1. Clinic Location
If you’re in a tier II city, you might still find a place where there are no dentists within a one kilometer radius. But in metros, there are soon going to be more dental clinics than grocery shops. We have a brigade of fresher dentists opening new clinics every year and everyone knows that the awareness for dentistry is more in the big cities. So, everyone is starting their practice in Delhi, Mumbai, Bangalore, Pune – which means that now when you google ‘dentists in Uttam Nagar, Delhi’, your screen explodes with data overload.
The guidelines for choosing a clinic location have also been modified owing to these recent developments. Now the seniors advise you to open where there are less than ten dentists around the clinic and then advertize like there is no tomorrow. Earlier, it used to be a matter of shame if you sent out regular pamphlets and stuck posters on walls. Now your poster is right next to the poster of ‘Fastest Wifi Connection’ and ‘PG Hostels for Boys’.
2. Wax Carving
In college, we have all carved models of teeth on wax blocks. The flakes of wax would be found for the coming weeks in the corners of our bags, in our hair, food, everywhere. Students would carve at restaurants, canteens, on the staircase, in the library and then they would come up with a masterpiece that would look beautiful. Just not like a tooth. So then the carving would get rejected and the ordeal would begin again.
It is to teach us the contours of the teeth, but aren’t there better ways? Getting a carving rejected by the oral pathology is so traumatic, it makes us criminals and thieves. We start stealing others’ carvings or hiring others to do our dirty work. It turns men into monsters! It has to stop!
3. Unable to Find Canals
Sometimes a canal just refuses to reveal itself to us. You open the access cavity and locate the two canals but there has to be one more. So you dig around a little. But no, there is no third canal. It turns into a dental version of Dr. House MD episode and you walk around with your stick in a long corridor with a Hugh Laurie’s confused face expression transfixed on your face.
4. Airotor versus The World
The airotor is the dentist’s greatest ally. You keep the ballbearings in shape and the machine well-lubricated because it is your bread and butter. And in return, sometimes it stabs you right in the back. You have placed cotton rolls in the patient’s mouth because there is too much saliva from everywhere. And then you want to finish the cavity just a little. But uh oh! The airotor falls in love with the cotton and then they become one with each other. A moment ago, the cotton that seemed like the softest thing in the world becomes a NiTi wire that just refuses to break its embrace with the bur. If you want to save your time, give up and discard the bur. That is all that is left to do now. Otherwise let the patient watch as you clumsily fumble with a tweezer, trying to separate the strongest bond in the world – the bur and cotton.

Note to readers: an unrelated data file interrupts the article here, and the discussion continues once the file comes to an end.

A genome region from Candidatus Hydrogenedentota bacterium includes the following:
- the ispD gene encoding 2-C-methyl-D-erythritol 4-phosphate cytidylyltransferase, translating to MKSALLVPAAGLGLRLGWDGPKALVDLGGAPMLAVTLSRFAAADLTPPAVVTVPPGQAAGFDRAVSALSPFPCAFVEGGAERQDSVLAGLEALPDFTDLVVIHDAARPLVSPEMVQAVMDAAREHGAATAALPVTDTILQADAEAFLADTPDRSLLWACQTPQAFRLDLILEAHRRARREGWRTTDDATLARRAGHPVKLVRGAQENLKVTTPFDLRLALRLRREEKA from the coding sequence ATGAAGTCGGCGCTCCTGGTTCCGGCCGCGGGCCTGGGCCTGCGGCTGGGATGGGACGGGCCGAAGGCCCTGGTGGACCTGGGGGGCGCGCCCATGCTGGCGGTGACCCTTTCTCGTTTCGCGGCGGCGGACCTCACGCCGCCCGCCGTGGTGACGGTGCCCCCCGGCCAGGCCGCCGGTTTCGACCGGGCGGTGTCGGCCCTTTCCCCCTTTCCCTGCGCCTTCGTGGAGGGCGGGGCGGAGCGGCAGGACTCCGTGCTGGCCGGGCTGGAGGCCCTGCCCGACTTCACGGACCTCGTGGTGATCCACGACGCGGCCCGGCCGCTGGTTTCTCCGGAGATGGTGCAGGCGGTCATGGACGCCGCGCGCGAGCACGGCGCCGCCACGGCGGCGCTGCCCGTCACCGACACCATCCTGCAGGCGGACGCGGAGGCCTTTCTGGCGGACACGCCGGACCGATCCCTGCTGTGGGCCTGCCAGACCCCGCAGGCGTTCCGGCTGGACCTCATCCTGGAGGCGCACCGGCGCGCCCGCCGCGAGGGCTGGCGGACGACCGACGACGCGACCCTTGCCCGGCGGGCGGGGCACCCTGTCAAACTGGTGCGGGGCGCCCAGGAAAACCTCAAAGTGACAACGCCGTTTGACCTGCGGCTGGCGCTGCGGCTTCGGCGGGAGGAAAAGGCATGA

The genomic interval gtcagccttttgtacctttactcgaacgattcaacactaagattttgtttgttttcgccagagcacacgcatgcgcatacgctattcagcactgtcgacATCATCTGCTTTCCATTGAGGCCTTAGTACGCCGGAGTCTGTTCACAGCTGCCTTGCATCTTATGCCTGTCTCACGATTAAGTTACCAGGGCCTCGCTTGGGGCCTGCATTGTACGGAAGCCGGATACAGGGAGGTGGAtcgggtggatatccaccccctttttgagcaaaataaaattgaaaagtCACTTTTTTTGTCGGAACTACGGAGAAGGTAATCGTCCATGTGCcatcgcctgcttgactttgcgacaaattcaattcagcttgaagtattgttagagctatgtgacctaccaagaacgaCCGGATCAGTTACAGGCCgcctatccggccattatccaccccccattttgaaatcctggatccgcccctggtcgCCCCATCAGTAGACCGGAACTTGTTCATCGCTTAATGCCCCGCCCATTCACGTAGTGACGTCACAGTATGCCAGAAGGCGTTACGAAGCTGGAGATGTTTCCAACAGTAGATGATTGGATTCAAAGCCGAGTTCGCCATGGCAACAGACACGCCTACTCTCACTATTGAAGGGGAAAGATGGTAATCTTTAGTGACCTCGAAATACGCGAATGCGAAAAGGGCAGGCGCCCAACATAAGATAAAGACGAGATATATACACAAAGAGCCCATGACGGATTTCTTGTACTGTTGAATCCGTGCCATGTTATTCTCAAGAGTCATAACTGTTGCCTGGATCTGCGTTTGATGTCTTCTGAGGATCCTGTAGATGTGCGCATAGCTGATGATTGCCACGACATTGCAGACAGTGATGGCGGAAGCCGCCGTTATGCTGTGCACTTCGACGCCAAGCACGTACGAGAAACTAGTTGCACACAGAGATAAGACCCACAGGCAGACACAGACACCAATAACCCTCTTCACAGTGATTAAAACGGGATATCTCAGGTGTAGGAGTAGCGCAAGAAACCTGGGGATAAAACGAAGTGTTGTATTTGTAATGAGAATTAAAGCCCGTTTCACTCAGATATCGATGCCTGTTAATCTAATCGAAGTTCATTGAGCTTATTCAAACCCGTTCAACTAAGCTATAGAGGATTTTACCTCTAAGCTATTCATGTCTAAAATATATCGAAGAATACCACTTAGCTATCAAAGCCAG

The airotor also has a little beef with the glove. But the glove’s bigger rival is the micromotor especially during denture-trimming.
5. Patient Cancels Appointments
As doctors, we are taught to hold ourselves in high regards. We are told that if the patient respects us, he will listen to us and eventually, it will build the necessary trust we need to treat him. In colleges, we are told that we’re supposed to be punctual and strict about our appointments. What we are not taught is the fact that the patients these days do not care about all that. If they are going out with a friend for a party, they would simply call your office and postpone the appintment citing some reason or the other. And because you will be broke, you would accept the postponement and swallow your pride saying, ‘Oh that’s OK. So, is 4 pm tomorrow fine?’
And then it will happen again and again and again. Sometimes, the root canal treatment would fail simply because the patient came too late. But then, if your spirits aren’t broken fully, you would call him out on his negligence. If your spirits however have been sacrificed at the altar of the modern day competetive capitalism, you would tell him that it’s no one’s fault but the tooth is gone now and the treatment would now be extraction and implant placement.
To all the dentists who have faced these problems, my message is ‘Hey, it will be OK. I don’t know when and how, but it will all be OK.’
To be continued…